Depression vs. Recession

Over the past few years the terms depression and recession have featured prominently when discussing the economies of many countries. While they are often used nearly interchangeably they do technically refer to two different things when it comes to economic downturns. This article will discuss the specific concepts so you can clearly distinguish between a depression vs. a recession.

Recession

A recession is an economic term that refers to when an economy has been in decline for a sustained period, usually of at least a few months.
The general rule of thumb for identifying a recession is when there has been a decline in GDP (or a comparable economic metric) for at least two consecutive quarters. This is not set in stone, however, as there isn't truly a single definition of what recession actually means, and different countries and economists may use varying criteria.

The most recent example of this occurring would be after the financial crisis of 2007-2008. As a result of the financial crisis many countries around the globe faced conditions that would generally be considered to be a recession, which has resulted in this specific event being called the global financial crisis or the global recession. Even countries that technically didn't see a GDP decline saw their GDP growth rates slashed due to the fact that their neighbours and trading partners were in a recession.

Depression

A depression is an economic term that is typically used to refer to a far more drastic decline in economy than would be seen under a recession. Additionally, while a recession may be only for two quarters or a year, a depression is considered to be a longer term event where an economy is depressed for a significant period of time. Similar to a recession there is no globally accepted definition of what a depression is, however, so there is some flexibility in terms of what may be categorized as a depression.

There is a general consensus that the last global depression occurred during the 1930's and was closely related to the stock market crash of 1929 that began in the U.S. and then spread across the globe. During the 30's the economies of many countries saw significant declines, even leading to the collapse of some governments. The global impact of this depression carried right through to the outbreak of World War 2 and for some countries didn't end until after the war.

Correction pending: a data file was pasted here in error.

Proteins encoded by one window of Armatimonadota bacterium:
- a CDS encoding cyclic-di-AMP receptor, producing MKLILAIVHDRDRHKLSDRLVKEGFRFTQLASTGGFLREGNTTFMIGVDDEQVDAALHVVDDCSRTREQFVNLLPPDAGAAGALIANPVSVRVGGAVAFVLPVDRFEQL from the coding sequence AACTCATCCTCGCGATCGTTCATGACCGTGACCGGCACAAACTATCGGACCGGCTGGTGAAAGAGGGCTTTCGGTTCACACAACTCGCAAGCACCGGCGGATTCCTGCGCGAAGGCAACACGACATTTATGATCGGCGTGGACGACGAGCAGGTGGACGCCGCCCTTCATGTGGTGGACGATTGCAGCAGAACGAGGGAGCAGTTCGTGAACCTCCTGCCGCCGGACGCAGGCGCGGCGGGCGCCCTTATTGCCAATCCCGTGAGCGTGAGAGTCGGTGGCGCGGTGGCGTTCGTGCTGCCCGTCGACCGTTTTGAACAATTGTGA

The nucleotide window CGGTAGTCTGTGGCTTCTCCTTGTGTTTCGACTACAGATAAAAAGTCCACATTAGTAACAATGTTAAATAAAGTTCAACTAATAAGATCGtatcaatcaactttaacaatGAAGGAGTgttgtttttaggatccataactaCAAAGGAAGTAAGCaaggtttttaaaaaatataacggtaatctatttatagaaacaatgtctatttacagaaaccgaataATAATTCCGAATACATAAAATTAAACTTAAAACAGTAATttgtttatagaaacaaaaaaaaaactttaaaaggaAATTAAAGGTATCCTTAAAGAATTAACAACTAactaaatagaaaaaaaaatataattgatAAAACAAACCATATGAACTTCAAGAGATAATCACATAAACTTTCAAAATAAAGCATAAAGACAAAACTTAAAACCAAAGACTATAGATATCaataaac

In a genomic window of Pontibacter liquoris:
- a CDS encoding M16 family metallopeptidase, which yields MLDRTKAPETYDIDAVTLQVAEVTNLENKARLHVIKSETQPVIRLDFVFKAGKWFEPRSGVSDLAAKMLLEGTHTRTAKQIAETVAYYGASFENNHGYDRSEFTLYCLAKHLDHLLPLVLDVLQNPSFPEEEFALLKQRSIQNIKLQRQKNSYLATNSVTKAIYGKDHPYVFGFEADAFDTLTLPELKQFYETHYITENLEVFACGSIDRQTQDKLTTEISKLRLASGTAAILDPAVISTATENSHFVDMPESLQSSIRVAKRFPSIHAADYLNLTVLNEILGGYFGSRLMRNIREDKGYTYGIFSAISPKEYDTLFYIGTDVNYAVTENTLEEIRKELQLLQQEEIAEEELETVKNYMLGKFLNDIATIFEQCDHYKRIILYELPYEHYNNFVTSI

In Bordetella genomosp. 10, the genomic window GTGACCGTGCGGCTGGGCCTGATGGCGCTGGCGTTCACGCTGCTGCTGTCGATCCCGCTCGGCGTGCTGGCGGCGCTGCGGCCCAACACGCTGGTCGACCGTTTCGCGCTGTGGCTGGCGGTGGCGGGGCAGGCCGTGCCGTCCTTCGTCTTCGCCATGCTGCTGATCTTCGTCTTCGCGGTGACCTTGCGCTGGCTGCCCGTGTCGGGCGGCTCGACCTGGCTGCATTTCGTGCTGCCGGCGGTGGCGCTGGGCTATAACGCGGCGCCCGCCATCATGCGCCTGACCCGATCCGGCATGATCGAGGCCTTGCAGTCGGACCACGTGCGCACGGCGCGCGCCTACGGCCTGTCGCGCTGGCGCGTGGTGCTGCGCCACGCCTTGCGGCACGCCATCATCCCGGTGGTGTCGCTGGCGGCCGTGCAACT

Individual countries can also experience depressions, as is generally considered to be the case in Greece following the 2009-2010 government debt crisis there.  Even here the debate on what the definition of a depression is has led to this being called a sustained recession, highlighting the ambiguity of the term. The closest there is to a rule of thumb in determining what qualifies as a depression is that a 10% decline in GDP (or a comparable economic metric) can be considered to be a depression. In grand terms a 10% decline in GDP is a devastating occurrence for any countries economic health.

Recession vs. Depression

When considering the economic downturns that are considered a recession or a depression the only clear distinction between the two is the severity of the downturn. If a recession has gone on long enough eventually there will be claims that it is a depression, but where this line is drawn is up for debate. Obviously, neither is a good thing but this article should help in terms of determining the proper use of the two terms.

For both terms it's also somewhat debatable as to when a recession or a depression ends. Some consider them to end when an economy returns to a growth position, others consider it to end when a company has achieved its pre-downturn levels. Whenever you see an article referring to the end of a recession, it's worth taking a look at the facts being quoted to see exactly what the article is using as its baseline.
By Jeffrey Glen

Copyrighted 2016. Content published with author's permission.

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